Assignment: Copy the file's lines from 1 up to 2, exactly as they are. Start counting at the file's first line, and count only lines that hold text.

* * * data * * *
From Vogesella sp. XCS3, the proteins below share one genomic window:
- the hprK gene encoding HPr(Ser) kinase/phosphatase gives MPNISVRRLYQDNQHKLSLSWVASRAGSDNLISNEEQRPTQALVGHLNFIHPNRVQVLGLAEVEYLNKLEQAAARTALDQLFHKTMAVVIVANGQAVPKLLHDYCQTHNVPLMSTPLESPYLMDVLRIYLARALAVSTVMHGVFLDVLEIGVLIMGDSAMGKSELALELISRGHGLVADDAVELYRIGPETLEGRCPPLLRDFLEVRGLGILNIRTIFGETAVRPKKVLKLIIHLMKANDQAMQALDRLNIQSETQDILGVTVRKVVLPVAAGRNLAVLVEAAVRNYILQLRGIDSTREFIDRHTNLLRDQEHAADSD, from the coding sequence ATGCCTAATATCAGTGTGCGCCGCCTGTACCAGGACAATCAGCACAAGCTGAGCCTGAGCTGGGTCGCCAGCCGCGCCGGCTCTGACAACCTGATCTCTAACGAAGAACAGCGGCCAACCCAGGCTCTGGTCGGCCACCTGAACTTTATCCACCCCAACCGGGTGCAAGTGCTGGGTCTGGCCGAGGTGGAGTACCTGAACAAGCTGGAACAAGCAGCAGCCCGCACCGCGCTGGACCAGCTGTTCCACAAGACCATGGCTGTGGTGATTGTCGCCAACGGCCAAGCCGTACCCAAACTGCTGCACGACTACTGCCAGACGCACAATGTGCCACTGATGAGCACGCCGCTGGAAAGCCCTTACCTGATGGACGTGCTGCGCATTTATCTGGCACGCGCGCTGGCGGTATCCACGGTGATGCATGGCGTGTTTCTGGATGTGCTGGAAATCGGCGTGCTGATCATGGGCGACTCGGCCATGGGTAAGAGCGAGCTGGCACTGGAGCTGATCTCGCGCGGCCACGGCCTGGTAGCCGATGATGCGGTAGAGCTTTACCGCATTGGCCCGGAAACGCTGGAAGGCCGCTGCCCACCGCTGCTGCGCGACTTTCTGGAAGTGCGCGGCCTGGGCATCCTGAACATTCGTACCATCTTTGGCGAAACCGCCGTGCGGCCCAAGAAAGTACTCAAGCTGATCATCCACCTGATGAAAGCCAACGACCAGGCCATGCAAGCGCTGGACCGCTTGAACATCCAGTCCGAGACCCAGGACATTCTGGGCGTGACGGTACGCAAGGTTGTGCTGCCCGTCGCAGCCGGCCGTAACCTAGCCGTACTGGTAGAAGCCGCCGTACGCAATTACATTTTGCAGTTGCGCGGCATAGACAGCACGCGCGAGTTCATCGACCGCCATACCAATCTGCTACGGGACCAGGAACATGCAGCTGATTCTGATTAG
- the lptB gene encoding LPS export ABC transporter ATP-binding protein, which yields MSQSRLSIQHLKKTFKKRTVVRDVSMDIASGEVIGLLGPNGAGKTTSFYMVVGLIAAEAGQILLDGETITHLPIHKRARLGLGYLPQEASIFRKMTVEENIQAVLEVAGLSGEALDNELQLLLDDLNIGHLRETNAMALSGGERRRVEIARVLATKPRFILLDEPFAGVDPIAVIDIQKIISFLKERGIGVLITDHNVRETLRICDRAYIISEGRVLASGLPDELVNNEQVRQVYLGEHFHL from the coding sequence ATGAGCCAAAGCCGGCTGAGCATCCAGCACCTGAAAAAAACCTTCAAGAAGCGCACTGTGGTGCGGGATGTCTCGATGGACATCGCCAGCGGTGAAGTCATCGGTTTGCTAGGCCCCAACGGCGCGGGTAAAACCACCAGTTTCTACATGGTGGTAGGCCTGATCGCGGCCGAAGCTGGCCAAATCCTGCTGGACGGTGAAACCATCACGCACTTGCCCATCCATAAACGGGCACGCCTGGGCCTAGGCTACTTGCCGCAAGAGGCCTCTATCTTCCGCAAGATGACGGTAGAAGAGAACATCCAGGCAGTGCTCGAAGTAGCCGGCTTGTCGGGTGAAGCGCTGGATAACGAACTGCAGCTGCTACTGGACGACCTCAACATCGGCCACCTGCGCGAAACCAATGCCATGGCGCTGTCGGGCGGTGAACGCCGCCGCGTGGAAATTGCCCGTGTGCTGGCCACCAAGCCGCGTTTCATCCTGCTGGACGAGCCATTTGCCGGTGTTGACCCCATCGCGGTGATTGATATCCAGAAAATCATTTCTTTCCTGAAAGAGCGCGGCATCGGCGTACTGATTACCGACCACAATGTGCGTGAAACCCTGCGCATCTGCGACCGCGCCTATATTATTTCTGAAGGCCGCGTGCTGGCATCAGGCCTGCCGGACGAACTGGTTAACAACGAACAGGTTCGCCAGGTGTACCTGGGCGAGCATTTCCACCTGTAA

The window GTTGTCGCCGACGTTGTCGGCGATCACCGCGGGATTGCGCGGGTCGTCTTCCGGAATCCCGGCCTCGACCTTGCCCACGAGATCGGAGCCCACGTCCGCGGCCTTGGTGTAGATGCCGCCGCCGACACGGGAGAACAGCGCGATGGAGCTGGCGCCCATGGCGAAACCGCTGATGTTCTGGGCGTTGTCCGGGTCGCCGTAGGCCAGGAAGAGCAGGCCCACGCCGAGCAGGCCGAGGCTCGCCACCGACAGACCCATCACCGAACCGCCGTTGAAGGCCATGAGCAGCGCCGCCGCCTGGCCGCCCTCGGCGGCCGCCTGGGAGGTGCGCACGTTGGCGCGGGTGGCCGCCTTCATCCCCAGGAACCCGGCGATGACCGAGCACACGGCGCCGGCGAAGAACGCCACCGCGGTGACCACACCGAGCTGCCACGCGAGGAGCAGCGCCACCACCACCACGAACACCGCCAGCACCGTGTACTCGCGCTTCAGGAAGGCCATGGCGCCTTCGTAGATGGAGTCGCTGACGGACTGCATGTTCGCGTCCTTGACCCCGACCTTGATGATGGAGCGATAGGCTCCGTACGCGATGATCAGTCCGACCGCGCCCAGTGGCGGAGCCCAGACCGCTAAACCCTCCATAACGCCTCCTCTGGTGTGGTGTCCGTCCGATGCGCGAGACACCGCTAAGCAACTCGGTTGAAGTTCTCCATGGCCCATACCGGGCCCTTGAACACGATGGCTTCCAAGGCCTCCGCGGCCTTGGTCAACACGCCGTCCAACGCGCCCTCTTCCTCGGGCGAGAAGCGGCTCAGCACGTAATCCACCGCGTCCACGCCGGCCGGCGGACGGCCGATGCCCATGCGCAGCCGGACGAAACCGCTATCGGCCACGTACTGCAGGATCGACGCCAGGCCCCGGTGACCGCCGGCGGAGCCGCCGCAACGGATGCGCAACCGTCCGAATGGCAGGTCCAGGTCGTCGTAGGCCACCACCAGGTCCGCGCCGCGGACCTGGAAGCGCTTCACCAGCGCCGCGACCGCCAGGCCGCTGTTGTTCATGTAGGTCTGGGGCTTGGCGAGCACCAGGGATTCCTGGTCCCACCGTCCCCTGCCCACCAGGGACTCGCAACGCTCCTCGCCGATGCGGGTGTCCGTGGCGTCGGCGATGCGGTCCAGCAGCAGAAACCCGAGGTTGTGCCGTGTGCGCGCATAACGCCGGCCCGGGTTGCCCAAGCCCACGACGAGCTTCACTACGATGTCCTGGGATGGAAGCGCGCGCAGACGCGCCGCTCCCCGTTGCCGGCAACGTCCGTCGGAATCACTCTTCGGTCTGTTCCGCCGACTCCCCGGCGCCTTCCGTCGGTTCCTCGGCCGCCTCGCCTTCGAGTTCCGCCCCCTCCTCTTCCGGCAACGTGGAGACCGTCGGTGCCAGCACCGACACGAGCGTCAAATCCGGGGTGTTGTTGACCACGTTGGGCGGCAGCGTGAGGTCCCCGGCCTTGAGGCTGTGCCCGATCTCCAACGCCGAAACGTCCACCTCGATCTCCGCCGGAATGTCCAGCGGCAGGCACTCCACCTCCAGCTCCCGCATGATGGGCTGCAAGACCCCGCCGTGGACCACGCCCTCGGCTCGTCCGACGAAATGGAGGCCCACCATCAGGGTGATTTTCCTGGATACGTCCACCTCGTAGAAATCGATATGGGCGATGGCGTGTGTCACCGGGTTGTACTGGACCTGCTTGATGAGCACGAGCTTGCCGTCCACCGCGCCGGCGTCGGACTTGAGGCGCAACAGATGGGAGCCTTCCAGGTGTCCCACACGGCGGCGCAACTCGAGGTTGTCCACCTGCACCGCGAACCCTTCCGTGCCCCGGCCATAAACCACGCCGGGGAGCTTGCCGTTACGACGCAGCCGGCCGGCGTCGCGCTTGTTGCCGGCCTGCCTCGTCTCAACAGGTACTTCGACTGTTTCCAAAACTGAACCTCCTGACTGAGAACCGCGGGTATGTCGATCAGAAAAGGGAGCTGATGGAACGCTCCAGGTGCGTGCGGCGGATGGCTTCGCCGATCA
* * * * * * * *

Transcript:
From Vogesella sp. XCS3, the proteins below share one genomic window:
- the hprK gene encoding HPr(Ser) kinase/phosphatase gives MPNISVRRLYQDNQHKLSLSWVASRAGSDNLISNEEQRPTQALVGHLNFIHPNRVQVLGLAEVEYLNKLEQAAARTALDQLFHKTMAVVIVANGQAVPKLLHDYCQTHNVPLMSTPLESPYLMDVLRIYLARALAVSTVMHGVFLDVLEIGVLIMGDSAMGKSELALELISRGHGLVADDAVELYRIGPETLEGRCPPLLRDFLEVRGLGILNIRTIFGETAVRPKKVLKLIIHLMKANDQAMQALDRLNIQSETQDILGVTVRKVVLPVAAGRNLAVLVEAAVRNYILQLRGIDSTREFIDRHTNLLRDQEHAADSD, from the coding sequence ATGCCTAATATCAGTGTGCGCCGCCTGTACCAGGACAATCAGCACAAGCTGAGCCTGAGCTGGGTCGCCAGCCGCGCCGGCTCTGACAACCTGATCTCTAACGAAGAACAGCGGCCAACCCAGGCTCTGGTCGGCCACCTGAACTTTATCCACCCCAACCGGGTGCAAGTGCTGGGTCTGGCCGAGGTGGAGTACCTGAACAAGCTGGAACAAGCAGCAGCCCGCACCGCGCTGGACCAGCTGTTCCACAAGACCATGGCTGTGGTGATTGTCGCCAACGGCCAAGCCGTACCCAAACTGCTGCACGACTACTGCCAGACGCACAATGTGCCACTGATGAGCACGCCGCTGGAAAGCCCTTACCTGATGGACGTGCTGCGCATTTATCTGGCACGCGCGCTGGCGGTATCCACGGTGATGCATGGCGTGTTTCTGGATGTGCTGGAAATCGGCGTGCTGATCATGGGCGACTCGGCCATGGGTAAGAGCGAGCTGGCACTGGAGCTGATCTCGCGCGGCCACGGCCTGGTAGCCGATGATGCGGTAGAGCTTTACCGCATTGGCCCGGAAACGCTGGAAGGCCGCTGCCCACCGCTGCTGCGCGACTTTCTGGAAGTGCGCGGCCTGGGCATCCTGAACATTCGTACCATCTTTGGCGAAACCGCCGTGCGGCCCAAGAAAGTACTCAAGCTGATCATCCACCTGATGAAAGCCAACGACCAGGCCATGCAAGCGCTGGACCGCTTGAACATCCAGTCCGAGACCCAGGACATTCTGGGCGTGACGGTACGCAAGGTTGTGCTGCCCGTCGCAGCCGGCCGTAACCTAGCCGTACTGGTAGAAGCCGCCGTACGCAATTACATTTTGCAGTTGCGCGGCATAGACAGCACGCGCGAGTTCATCGACCGCCATACCAATCTGCTACGGGACCAGGAACATGCAGCTGATTCTGATTAG